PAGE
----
Fight against quagga mussels comes to Lake Sonoma and Lake Mendocino

Officials are preparing to begin mandatory inspections of boats at Lake Sonoma and Lake Mendocino, part of a campaign to battle invasive mussels already fouling waterways around the state.|

A consortium of government agencies with a stake in the health of Lake Sonoma and Lake Mendocino are putting the finishing touches on a mandatory boat inspection strategy they hope will hold off the scourge of invasive mussels already fouling waterways around the state.

The proposed plan, expected to be up and running next spring, will require adjustments and patience on the part of recreational boaters, officials say.

But it’s believed to be the only way to ensure the tiny but destructive shellfish that have infested 30 water bodies in California don’t get a toehold on the North Coast, they said.

“The threat - besides the drought - of quagga mussels taking hold in either of the two lakes is one of the most significant facing us today,” Sonoma County Supervisor Mike McGuire said.

“Once it takes hold, it’s too late,” he said. “It impacts the lake’s ecosystem, it impacts water transmission infrastructure, and it will impact our local economy.”

Many boaters who have visited either of the lakes in the past three years already are somewhat familiar with the risk posed by quagga mussels and their close cousins, zebra mussels, through outreach efforts and occasional voluntary inspections by a specially trained mussel-sniffing dog named Popeye.

The friendly Lab inspected at least 250 vessels between the two reservoirs over eight days this summer, mostly at Lake Sonoma, said Debi DeShon, who provides Popeye’s services through her Central Valley business, Mussel Dogs.

Many boating regulars know the 5-year-old pup by name, including at least one who turned up one day last week and found the chocolate-colored dog ready to work. DeShon reports that most boat owners are happy to comply with inspections.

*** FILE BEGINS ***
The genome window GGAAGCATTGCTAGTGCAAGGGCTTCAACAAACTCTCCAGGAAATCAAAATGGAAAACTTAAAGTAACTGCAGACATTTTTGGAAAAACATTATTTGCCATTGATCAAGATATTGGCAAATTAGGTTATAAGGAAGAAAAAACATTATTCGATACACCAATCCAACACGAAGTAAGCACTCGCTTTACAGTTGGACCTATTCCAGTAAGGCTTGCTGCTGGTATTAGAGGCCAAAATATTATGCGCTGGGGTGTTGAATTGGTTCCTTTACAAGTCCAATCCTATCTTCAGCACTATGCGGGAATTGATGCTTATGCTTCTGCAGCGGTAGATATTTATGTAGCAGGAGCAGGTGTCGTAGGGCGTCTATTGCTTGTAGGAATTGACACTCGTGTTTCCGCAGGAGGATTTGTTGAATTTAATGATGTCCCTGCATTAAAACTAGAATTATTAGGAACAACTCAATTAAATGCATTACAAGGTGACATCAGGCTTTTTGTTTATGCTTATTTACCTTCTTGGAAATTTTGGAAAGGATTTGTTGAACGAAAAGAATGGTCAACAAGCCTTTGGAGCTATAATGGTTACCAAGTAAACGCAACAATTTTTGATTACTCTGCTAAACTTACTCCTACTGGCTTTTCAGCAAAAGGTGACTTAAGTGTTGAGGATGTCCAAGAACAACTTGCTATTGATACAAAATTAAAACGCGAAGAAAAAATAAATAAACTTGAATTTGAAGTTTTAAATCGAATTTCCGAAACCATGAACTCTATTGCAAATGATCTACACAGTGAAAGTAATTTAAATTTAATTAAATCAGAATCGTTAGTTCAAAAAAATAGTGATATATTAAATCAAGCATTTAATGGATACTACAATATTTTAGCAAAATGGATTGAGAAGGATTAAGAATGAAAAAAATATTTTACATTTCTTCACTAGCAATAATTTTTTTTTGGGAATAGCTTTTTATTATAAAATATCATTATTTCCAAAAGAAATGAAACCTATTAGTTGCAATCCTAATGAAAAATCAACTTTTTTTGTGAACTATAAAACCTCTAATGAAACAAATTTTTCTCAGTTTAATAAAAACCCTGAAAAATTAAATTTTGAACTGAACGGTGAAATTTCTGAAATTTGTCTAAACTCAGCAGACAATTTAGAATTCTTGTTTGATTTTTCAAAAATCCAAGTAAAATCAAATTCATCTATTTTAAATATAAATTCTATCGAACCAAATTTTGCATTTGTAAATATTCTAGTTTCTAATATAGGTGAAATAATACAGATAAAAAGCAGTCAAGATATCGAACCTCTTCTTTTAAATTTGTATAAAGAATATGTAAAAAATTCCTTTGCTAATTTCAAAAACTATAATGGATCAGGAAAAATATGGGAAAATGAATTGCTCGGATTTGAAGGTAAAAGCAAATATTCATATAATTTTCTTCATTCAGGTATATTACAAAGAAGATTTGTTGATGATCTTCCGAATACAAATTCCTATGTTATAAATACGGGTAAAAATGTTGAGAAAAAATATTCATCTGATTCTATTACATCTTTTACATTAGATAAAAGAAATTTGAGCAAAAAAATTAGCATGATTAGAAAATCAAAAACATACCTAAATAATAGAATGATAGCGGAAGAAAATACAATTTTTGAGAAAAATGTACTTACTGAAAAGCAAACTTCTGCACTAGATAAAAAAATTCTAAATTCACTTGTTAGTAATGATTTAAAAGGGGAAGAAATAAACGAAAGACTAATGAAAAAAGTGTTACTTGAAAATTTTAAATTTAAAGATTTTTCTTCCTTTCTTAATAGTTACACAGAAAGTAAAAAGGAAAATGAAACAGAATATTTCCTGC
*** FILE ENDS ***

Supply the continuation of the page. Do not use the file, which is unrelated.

“Hey, I’m all for it,” Santa Rosa resident Lonny Beaudoin said Thursday as Popeye sniffed around the boat and trailer hitched to his family’s truck.

“It seems like a reasonable way to correct things,” said another owner, Ernest Van Hemert, also of Santa Rosa.

But while Popeye and his handlers have helped spread word of the mussel threat and accustomed boaters to the idea of inspections, a more formal program could be drastically different.

It’s likely, for instance, to result in narrower, daytime launch windows; prohibitions on live bait kept in water; and wait times during peak hours, at least at the start, organizers say.

Mussel inspectors typically have to examine anything that might be wet - from trailer tires and axles, to boat hulls and propellers, to bilges and motor cooling systems, as well as flotation devices, waders, oars and other equipment on board.

If there’s any sign of mussels or larvae, a vessel must be decontaminated or quarantined and notice given to the Department of Fish and Wildlife.

On the North Coast, the plan is to permit frequent boaters who use only one or both of the local reservoirs to avoid inspection with every launch by using snippable bands, which attach to a boat and trailer and, if still intact on arrival at a boat launch, would allow the owner through without further examination.

In any case, the Army Corps of Engineers, which operates the two lakes, will have to enact some restrictions on launch times, both to ensure inspectors are on duty whenever a boat comes through and so all inspections are conducted during daylight hours. Currently, boats can launch any time of day.

But there’s little value to the campaign, they said, unless the goal is zero tolerance and inspections at all launch ramps.

“If just one boat comes in at 11 at night and it has veligers (the mussel larvae) on it, what’s the point?” said Chris Schooley, supervisory ranger at Lake Mendocino for the Army Corps of Engineers.

“You have to have control of the lake,” said Marshall Pike, project director for Quagga Inspection Services, which is consulting on the North Coast plan.

On an early holiday weekend spent enforcing Santa Clara County’s inspection program, upon which Sonoma County’s is being modeled, “we failed 60 percent of the boats,” said Pike, who developed that program and trained those inspectors, as well.